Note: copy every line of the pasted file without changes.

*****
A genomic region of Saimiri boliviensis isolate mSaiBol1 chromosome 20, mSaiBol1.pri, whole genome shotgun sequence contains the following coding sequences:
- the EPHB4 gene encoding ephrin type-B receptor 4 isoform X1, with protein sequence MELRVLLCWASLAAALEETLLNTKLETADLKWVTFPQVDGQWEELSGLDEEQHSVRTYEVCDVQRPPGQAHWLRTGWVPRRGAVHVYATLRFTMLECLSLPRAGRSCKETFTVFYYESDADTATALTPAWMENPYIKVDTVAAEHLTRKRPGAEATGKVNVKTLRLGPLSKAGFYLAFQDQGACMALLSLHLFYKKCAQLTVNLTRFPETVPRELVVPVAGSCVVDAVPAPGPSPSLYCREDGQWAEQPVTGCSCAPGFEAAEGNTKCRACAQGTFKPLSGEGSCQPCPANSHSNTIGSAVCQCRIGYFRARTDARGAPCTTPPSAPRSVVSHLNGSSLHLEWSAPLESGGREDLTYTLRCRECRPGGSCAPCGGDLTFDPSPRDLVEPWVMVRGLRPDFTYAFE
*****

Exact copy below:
A genomic region of Saimiri boliviensis isolate mSaiBol1 chromosome 20, mSaiBol1.pri, whole genome shotgun sequence contains the following coding sequences:
- the EPHB4 gene encoding ephrin type-B receptor 4 isoform X1, with protein sequence MELRVLLCWASLAAALEETLLNTKLETADLKWVTFPQVDGQWEELSGLDEEQHSVRTYEVCDVQRPPGQAHWLRTGWVPRRGAVHVYATLRFTMLECLSLPRAGRSCKETFTVFYYESDADTATALTPAWMENPYIKVDTVAAEHLTRKRPGAEATGKVNVKTLRLGPLSKAGFYLAFQDQGACMALLSLHLFYKKCAQLTVNLTRFPETVPRELVVPVAGSCVVDAVPAPGPSPSLYCREDGQWAEQPVTGCSCAPGFEAAEGNTKCRACAQGTFKPLSGEGSCQPCPANSHSNTIGSAVCQCRIGYFRARTDARGAPCTTPPSAPRSVVSHLNGSSLHLEWSAPLESGGREDLTYTLRCRECRPGGSCAPCGGDLTFDPSPRDLVEPWVMVRGLRPDFTYAFE